Hollywood High School

My life in America

When I was young, I’d hear a voice blaring out the words to a pledge that was happily said in unison, like a orchestra playing at the Hollywood Bowl. The pledge itself seemed like a spell that had gotten everyone. Once it was over, the spell was broken.

Being too young, I wasn’t able to fully comprehend what I had just said, however I wasn’t too young to join.

What I looked forward to, besides recess, was going home to my family. Whenever I was home, I’d speak the language of my family, completely different than the one I was spoke at school. Coloring inside the lines was my passion as I saw my mother cook. Just like any other day, there would be always something to talk about. As I rambled on and on about all the fun I had playing hop scotch, my mother was yawning and mentioning that she was tired.  As evening came around, my father had come home. With aching, chafed hands and dirty clothes, he would greet us all, followed by complaints about aches and pains.

Through the years, there would be countless talks about how the “bad” people taking over the country  would need to go back wherever they came from. Flashes of panic had always crossed our eyes as we saw and heard about events like roundups. When it came time to comfort my siblings after hearing fear in their voice, I could only help in just calming their fears. It wasn’t much the help. All I was able to say was that these discussions  had been going on for quite some time. All I was hoping for was that these events could only stay on my TV screen, to not really happen right outside me and other people’s homes. As 2018 came along, my family had gulped after being notified that Temporary Protection Status or TPS was given it’s last 18 month renewal as the protection status for citizens of El Salvador would be terminated in September 2019.

In 2001, El Salvador was hit with two earthquakes that hit a month apart. Seeing the damage the natural disaster caused, TPS had opened it’s doors to Salvadorians. With this status, Salvadorians were given temporary lawful status, and work permits to be able to work in the U.S for 18 months. TPS was renewed countless of times. However under the Trump Administration, Salvadorians were considered ineligible for TPS after claiming that the country had fully recovered from the earthquakes that happened 17 years ago. Sadly, what isn’t realized are other dangers that lie ahead. Within the country, there is violence that has left arts of El Salvador ranked as most dangerous cities on earth. With this being said, I can only imagine how hard it would be on Salvadorian parents when it comes down to deciding what’s best for their children who were born in the U.S. It also will have damages on economy because these status holders contributed with their share of taxes since they had social security. To hear this from a country that claims to care for its people, it breaks my heart.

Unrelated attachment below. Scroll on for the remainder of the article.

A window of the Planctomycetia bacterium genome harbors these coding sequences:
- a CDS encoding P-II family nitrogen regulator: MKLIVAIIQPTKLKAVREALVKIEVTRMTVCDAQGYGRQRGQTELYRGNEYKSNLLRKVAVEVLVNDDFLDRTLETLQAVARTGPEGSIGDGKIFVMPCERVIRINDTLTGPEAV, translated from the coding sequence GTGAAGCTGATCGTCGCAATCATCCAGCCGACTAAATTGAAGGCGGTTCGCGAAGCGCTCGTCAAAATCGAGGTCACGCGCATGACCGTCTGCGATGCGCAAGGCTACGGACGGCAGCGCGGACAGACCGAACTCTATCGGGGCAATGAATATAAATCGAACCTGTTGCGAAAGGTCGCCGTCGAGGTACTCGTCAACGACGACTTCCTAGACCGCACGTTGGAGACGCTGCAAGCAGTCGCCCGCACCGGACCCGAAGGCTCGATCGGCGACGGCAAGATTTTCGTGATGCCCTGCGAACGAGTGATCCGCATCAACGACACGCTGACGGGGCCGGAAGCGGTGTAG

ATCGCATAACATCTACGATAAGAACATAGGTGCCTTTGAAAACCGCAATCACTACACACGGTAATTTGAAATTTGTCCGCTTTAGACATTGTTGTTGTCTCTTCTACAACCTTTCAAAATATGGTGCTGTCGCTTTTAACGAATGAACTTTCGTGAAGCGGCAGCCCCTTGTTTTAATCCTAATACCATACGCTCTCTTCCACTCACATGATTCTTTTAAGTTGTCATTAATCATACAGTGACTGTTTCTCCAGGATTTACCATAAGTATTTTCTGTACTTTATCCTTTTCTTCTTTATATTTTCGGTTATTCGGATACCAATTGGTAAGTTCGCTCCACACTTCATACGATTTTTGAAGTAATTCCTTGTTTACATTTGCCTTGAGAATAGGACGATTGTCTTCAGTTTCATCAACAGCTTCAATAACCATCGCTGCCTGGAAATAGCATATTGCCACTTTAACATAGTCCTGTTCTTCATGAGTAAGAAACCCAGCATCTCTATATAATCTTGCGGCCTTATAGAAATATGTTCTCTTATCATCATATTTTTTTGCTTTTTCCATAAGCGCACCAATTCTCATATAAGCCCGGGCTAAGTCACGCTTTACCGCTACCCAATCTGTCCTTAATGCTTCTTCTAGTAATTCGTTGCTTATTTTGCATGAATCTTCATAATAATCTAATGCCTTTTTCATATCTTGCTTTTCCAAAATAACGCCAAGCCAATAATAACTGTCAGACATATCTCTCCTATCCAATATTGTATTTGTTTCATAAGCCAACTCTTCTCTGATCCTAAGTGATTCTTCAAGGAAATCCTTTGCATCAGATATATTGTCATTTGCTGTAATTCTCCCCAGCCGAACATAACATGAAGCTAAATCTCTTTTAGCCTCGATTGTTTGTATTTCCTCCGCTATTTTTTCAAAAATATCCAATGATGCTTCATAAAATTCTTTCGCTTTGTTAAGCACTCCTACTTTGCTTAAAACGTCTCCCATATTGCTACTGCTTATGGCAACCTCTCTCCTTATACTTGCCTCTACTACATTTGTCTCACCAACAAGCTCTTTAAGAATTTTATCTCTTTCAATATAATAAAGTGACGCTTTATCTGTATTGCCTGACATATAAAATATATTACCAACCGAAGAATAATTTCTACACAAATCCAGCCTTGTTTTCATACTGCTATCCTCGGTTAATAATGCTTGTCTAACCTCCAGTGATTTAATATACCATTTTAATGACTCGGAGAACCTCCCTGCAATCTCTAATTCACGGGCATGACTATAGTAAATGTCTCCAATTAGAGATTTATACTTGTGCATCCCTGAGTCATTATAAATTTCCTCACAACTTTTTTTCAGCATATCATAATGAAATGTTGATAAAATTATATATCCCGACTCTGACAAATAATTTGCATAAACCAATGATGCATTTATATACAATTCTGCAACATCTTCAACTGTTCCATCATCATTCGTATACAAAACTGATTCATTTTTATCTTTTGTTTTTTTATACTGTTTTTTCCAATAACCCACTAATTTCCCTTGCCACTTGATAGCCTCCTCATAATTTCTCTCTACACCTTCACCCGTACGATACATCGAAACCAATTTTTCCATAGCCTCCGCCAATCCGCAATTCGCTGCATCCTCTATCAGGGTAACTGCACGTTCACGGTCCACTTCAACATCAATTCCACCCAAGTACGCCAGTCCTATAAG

People Of Color already go through every as it is. From assuming race based on appearance, to the language we speak as individuals, it shuns people from being who they are and having pride for their roots. I was born and raised in this country but yet I’ve never felt welcomed to be here. All I am is just a “Mexican” because I speak Spanish when in reality my roots take me back to Central America. All I am is a brown skin girl who’s goal is to “steal jobs ” and “advantage of the U.S” just like my parents. I mean it runs in my “Hispanic” blood right?  I should also consider the fact since I live in the U.S I should forget my first language and switch to English because that’s what “Americans” speak, not Spanish. We always hear analogies like America is a melting pot. In all honesty, it’s like leaving all your morals and values and culture behind just to melt into a society that is expected to follow and act the same. Instead, we should embrace everyone’s culture. A salad bowl.